Press Release: IMF and World Bank Support Additional Debt Relief for Burkina Faso Under Enhanced HIPC Initiative
April 12, 2002
The International Monetary Fund (IMF) and the World Bank's International Development Association (IDA) agreed this week that Burkina Faso has taken the steps necessary to reach its completion point under the enhanced framework of the Heavily Indebted Poor Countries (HIPC) Initiative. Burkina Faso becomes the fifth country to reach this point, joining Bolivia, Mozambique, Tanzania and Uganda.1
Debt relief under the enhanced HIPC Initiative from all of Burkina Faso's creditors amounts to US$195 million in net present value (NPV) terms. This comes in addition to US$229 million in NPV terms the country received when it reached its completion point under the original HIPC framework in July 2000. Although this relief cuts its debt stock by nearly 50 percent, exogenous factors have adversely affected Burkina Faso's export performance and capacity, raising the NPV of debt to export ratio at completion point substantially above the 150 percent target set out under the enhanced HIPC framework. Despite prudent policy responses, Burkina Faso would not be able to exit from external debt rescheduling, a key objective of the HIPC Initiative.
In light of this, and as provided for under the HIPC Initiative, the Boards of the IMF and World Bank agreed that Burkina Faso would require exceptional debt relief, or "topping-up", to achieve debt sustainability, and endorsed an additional US$129 million in NPV terms of debt relief to mitigate the adverse effect on Burkina Faso's debt ratios resulting from exogenous shocks to its exports. 2 These factors included falling world cotton prices—resulting in part to heavy subsidies in industrialized country markets—political and economic events in neighboring countries, and crop damage due to agricultural parasites. With this additional treatment, the total nominal debt service relief provided under the HIPC Initiative is about US$930 million.
This exceptional treatment, together with additional bilateral assistance beyond HIPC relief (US$22 million in NPV terms), brings Burkina Faso's debt to exports ratio down to the HIPC target of 150 percent at the completion point reference date of end-2001. However, its debt level is projected to remain high during the next decade, with new borrowing contributing to this. This borrowing is of a highly concessional nature and is intended for poverty reduction and growth enhancing purposes. NPV of external debt as a percentage of GDP is projected to fall from over 30 percent in 2001 to 20 percent in 2003 and remain at an annual average below 22 percent through 2010. Moreover, the burden of debt service is expected to remain on a downward trend, with the ratio of debt service-to-exports falling from 23 percent in 1999 to 6 percent in 2003 and averaging 7.4 percent annually over 2001-2010. Debt service as a percentage of revenue declines from 11 percent in 1999 to 4.6 percent in 2003, and averaging 5.5 percent per annum over the coming decade.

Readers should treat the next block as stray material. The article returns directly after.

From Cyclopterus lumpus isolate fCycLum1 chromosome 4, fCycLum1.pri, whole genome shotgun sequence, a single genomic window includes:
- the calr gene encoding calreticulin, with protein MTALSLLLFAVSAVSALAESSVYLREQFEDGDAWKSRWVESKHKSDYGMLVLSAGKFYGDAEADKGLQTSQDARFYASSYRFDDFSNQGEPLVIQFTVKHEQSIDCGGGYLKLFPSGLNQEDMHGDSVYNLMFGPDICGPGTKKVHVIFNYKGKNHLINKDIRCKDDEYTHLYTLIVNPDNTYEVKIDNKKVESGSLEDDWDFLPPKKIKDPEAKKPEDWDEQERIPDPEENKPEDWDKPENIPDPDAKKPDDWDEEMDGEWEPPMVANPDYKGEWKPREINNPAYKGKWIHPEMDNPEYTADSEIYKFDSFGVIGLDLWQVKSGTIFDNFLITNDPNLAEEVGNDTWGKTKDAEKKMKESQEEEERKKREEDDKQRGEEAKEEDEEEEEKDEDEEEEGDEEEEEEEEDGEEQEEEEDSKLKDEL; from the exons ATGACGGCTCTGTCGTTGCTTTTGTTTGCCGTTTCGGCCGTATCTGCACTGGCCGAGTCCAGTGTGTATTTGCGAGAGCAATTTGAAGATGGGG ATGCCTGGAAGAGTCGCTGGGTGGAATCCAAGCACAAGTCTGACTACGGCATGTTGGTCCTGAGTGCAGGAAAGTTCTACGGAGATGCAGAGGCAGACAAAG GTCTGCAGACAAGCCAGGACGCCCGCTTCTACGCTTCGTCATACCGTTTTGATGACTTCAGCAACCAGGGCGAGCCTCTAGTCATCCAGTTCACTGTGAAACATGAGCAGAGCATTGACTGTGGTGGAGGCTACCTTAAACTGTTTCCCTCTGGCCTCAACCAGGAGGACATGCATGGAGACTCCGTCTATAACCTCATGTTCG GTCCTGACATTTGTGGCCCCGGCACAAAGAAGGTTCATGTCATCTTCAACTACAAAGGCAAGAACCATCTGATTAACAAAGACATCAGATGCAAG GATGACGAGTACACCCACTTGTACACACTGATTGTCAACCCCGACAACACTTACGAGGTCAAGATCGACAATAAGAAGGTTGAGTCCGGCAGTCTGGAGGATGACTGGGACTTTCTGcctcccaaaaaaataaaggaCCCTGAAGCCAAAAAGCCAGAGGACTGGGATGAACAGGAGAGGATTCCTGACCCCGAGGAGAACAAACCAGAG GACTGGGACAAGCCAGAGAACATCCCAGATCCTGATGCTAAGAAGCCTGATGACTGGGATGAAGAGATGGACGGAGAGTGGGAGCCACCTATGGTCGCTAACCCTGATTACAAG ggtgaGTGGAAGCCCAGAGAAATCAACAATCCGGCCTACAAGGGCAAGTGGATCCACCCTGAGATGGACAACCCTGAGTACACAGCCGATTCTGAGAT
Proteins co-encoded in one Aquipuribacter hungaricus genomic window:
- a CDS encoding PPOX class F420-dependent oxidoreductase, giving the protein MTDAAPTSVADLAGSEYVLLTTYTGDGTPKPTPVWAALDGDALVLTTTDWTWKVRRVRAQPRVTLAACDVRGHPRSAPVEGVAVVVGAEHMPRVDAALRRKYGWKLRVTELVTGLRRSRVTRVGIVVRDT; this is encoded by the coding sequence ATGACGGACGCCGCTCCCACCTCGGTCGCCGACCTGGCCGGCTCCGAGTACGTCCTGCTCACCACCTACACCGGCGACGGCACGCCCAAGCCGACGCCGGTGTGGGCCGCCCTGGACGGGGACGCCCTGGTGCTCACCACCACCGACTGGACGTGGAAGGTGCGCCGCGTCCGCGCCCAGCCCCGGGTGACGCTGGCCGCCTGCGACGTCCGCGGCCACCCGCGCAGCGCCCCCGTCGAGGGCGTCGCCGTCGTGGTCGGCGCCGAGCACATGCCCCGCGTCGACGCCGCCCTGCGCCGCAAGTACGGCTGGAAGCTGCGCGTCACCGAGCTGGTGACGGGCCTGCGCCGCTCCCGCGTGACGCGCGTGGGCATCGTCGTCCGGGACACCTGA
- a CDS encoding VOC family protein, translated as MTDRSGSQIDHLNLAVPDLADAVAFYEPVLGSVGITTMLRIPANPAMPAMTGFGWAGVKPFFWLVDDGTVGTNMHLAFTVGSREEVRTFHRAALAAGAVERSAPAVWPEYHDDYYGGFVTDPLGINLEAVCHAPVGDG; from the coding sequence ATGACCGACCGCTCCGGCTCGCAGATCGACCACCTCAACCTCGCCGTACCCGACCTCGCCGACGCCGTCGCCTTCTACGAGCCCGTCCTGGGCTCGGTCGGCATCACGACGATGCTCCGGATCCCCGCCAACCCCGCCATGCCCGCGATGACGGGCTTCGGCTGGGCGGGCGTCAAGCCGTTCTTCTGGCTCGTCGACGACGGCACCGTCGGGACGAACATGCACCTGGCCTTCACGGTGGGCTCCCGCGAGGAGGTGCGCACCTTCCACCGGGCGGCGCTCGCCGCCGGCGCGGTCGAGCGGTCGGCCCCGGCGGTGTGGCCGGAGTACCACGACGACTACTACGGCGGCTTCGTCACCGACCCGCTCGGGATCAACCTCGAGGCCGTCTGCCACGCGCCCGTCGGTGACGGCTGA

The nominal debt service relief required of bilateral and commercial creditors under the enhanced HIPC Initiative, including the topping-up portion and additional relief provided by some Paris Club members on a voluntary basis, equals about US$120 million. Multilateral creditors will be expected to provide about US$410 million in nominal terms. Of this, IDA will provide $237 million. The IMF will provide US$52 million. While the topping-up assistance at completion point will be committed on an individual basis by each of Burkina Faso's creditors, it is expected that the majority of creditors, including the most important ones, will agree to help Burkina Faso reach a sustainable external debt position.
1. Burkina Faso
Steps Taken to Reach the Completion Point Under the Enhanced HIPC Initiative
Burkina Faso's eligibility for debt relief under the enhanced HIPC Initiative underscores recognition by the international community of its continued progress in implementing sound macroeconomic and structural policies, and of the overall quality of its Poverty Reduction Strategy Paper (PRSP).
Upon reaching its decision point under the enhanced framework of the HIPC Initiative in July 2000, Burkina Faso committed to undertake work in three areas in order to reach the completion point and receive irrevocable debt relief under the enhanced framework:
(i) Continued implementation of its PRSP, with satisfactory assessment of first year progress report;
(ii) Maintenance of strong macroeconomic and structural policies supported by an IMF Poverty Reduction and Growth Facility (PRGF) program; and,
(iii) Implementation of a set of social and governance reforms monitored under the Initiative and outlined at the decision point.
All of the policy reform conditions for the floating completion point pertaining to the areas of health, education and governance had been fully met, with targets exceeded in certain areas.
Poverty Reduction Strategy Paper:
Basic Education: Burkina Faso met or exceeded most targets listed in the PRSP for the year 2000, including gross enrollment rates for girls and primary school registration in rural areas. The budget allocation for basic education as a percentage of the total budget increased from 15.3 percent in 1999 to 18.3 percent in 2000. School infrastructure building efforts continued, with the construction of 159 schools, 342 latrines and 206 housing units. In March 2001, the government adopted the Education Policy Letter, which presented a plan to reform the hiring and retention of teachers.
Health: Notable progress has been achieved in raising immunization coverage rates, ensuring a good supply of essential drugs, and improving staffing of primary health facilities. This implementation record demonstrates that solid progress can be made in critical areas which will facilitate progress toward attaining the Millennium Development Goals. Overall health appropriations for 2000 increased by 11.3 percent from 1999. In response to the HIV/AIDS pandemic, an agreement was reached in May 2001 with three large pharmaceutical companies, which resulted in a substantial drop in the price of certain anti-retroviral drugs